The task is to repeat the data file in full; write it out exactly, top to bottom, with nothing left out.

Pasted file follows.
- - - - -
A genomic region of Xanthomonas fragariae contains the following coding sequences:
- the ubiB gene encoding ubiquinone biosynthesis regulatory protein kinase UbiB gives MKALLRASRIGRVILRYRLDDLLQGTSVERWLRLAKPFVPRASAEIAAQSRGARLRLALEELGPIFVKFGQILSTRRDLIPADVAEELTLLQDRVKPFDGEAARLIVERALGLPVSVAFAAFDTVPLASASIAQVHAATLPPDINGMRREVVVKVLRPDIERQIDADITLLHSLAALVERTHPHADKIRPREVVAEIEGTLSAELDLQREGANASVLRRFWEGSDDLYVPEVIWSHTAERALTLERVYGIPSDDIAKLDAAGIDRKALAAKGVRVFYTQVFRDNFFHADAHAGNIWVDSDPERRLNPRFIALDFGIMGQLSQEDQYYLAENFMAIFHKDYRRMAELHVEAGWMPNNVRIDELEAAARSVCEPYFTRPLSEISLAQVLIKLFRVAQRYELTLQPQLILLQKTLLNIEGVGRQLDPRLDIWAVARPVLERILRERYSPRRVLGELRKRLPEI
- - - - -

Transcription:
A genomic region of Xanthomonas fragariae contains the following coding sequences:
- the ubiB gene encoding ubiquinone biosynthesis regulatory protein kinase UbiB gives MKALLRASRIGRVILRYRLDDLLQGTSVERWLRLAKPFVPRASAEIAAQSRGARLRLALEELGPIFVKFGQILSTRRDLIPADVAEELTLLQDRVKPFDGEAARLIVERALGLPVSVAFAAFDTVPLASASIAQVHAATLPPDINGMRREVVVKVLRPDIERQIDADITLLHSLAALVERTHPHADKIRPREVVAEIEGTLSAELDLQREGANASVLRRFWEGSDDLYVPEVIWSHTAERALTLERVYGIPSDDIAKLDAAGIDRKALAAKGVRVFYTQVFRDNFFHADAHAGNIWVDSDPERRLNPRFIALDFGIMGQLSQEDQYYLAENFMAIFHKDYRRMAELHVEAGWMPNNVRIDELEAAARSVCEPYFTRPLSEISLAQVLIKLFRVAQRYELTLQPQLILLQKTLLNIEGVGRQLDPRLDIWAVARPVLERILRERYSPRRVLGELRKRLPEI